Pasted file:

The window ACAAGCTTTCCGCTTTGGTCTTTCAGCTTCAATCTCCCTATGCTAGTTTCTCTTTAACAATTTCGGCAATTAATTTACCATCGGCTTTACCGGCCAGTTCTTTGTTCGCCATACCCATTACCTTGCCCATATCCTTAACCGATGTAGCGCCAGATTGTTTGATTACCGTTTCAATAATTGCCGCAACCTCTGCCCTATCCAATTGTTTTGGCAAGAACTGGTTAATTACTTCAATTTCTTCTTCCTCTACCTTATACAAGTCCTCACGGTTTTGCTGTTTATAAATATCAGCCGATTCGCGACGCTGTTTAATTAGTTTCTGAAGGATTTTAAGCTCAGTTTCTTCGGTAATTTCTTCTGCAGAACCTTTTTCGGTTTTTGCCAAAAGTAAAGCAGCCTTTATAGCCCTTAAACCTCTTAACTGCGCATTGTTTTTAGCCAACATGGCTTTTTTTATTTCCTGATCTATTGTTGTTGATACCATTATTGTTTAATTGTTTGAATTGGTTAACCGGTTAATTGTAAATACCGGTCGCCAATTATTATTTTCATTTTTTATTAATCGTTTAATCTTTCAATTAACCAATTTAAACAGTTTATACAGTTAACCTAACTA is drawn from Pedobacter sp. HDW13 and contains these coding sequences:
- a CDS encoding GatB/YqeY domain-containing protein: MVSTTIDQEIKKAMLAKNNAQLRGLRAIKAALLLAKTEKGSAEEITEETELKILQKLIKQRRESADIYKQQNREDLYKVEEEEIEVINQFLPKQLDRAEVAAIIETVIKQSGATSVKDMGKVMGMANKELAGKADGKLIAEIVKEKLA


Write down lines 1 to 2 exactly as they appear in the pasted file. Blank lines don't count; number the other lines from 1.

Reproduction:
The window ACAAGCTTTCCGCTTTGGTCTTTCAGCTTCAATCTCCCTATGCTAGTTTCTCTTTAACAATTTCGGCAATTAATTTACCATCGGCTTTACCGGCCAGTTCTTTGTTCGCCATACCCATTACCTTGCCCATATCCTTAACCGATGTAGCGCCAGATTGTTTGATTACCGTTTCAATAATTGCCGCAACCTCTGCCCTATCCAATTGTTTTGGCAAGAACTGGTTAATTACTTCAATTTCTTCTTCCTCTACCTTATACAAGTCCTCACGGTTTTGCTGTTTATAAATATCAGCCGATTCGCGACGCTGTTTAATTAGTTTCTGAAGGATTTTAAGCTCAGTTTCTTCGGTAATTTCTTCTGCAGAACCTTTTTCGGTTTTTGCCAAAAGTAAAGCAGCCTTTATAGCCCTTAAACCTCTTAACTGCGCATTGTTTTTAGCCAACATGGCTTTTTTTATTTCCTGATCTATTGTTGTTGATACCATTATTGTTTAATTGTTTGAATTGGTTAACCGGTTAATTGTAAATACCGGTCGCCAATTATTATTTTCATTTTTTATTAATCGTTTAATCTTTCAATTAACCAATTTAAACAGTTTATACAGTTAACCTAACTA is drawn from Pedobacter sp. HDW13 and contains these coding sequences:
- a CDS encoding GatB/YqeY domain-containing protein: MVSTTIDQEIKKAMLAKNNAQLRGLRAIKAALLLAKTEKGSAEEITEETELKILQKLIKQRRESADIYKQQNREDLYKVEEEEIEVINQFLPKQLDRAEVAAIIETVIKQSGATSVKDMGKVMGMANKELAGKADGKLIAEIVKEKLA